SAO PAULO, Dec 6 (Reuters) - Brazilian homebuilder Construtora Tenda SA hopes to boost spending on land acquisitions by 25 percent in 2018 as the country’s lower end real estate market begins to rebound, executives said on Wednesday.
Speaking to investors and analysts in Sao Paulo, Renan Sanches, a Tenda financial executive, said sales launches of new housing projects should also jump by 10 percent to 15 percent next year.
Shares in Brazil’s homebuilders, including Tenda, have performed well in recent months, boosted by falling mortgage rates, solid personal savings data, and a leveling off of purchase cancellations. On Wednesday, the Housing Union of Sao Paulo, known as Secovi-SP, said property sales launches increased by 10 percent in 2017, and should grow again in 2018, though the exact amount would depend on credit availability.
“Next year, (land acquisition investments) should grow 25 percent, without going above 200 million reais ($61.7 million),” Sanches said.
This year, Tenda, whose shares have jumped almost 20 percent since it was spun off from developer Gafisa SA in May, is set to spend 100 million to 130 million reais on land acquisitions, with new home sales launches reaching 1.6 billion reais, a 20 percent jump from the previous year.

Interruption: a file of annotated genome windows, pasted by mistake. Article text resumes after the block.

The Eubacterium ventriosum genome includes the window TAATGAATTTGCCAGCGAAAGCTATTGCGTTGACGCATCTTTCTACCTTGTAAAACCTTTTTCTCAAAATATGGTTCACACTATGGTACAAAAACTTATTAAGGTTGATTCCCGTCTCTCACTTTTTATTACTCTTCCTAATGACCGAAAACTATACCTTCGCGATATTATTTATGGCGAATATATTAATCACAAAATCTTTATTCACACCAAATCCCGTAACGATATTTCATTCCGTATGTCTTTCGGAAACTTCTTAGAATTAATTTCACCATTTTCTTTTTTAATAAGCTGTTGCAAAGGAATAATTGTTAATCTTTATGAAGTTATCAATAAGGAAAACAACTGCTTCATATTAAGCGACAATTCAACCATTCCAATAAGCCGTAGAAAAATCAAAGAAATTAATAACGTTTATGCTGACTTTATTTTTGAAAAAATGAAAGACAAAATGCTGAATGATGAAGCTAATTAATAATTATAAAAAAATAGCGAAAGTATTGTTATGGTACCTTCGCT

In 2018, the developer, which already operates in seven cities from Porto Alegre in Brazil’s south to Recife in the north, hopes to begin operations in a new, unspecified city, Chief Executive Rodrigo Osmo said.
As Brazil’s government attempts to improve its fiscal health, questions have been raised as to whether the state will reduce its considerable support for the low-income real estate market.
Osmo said the company believed it unlikely that the government would eliminate its so-called 1.5 bracket of the Minha Casa, Minha Vida housing subsidy program, which is key to Tenda and other homebuilders. However, he added, Tenda has developed a contingency plan, which would include focusing on bracket 2 of the program, which offers less generous subsidies. ($1 = 3.24 reais) (Reporting by Gabriela Mello; Writing by Gram Slattery; Editing by Richard Chang)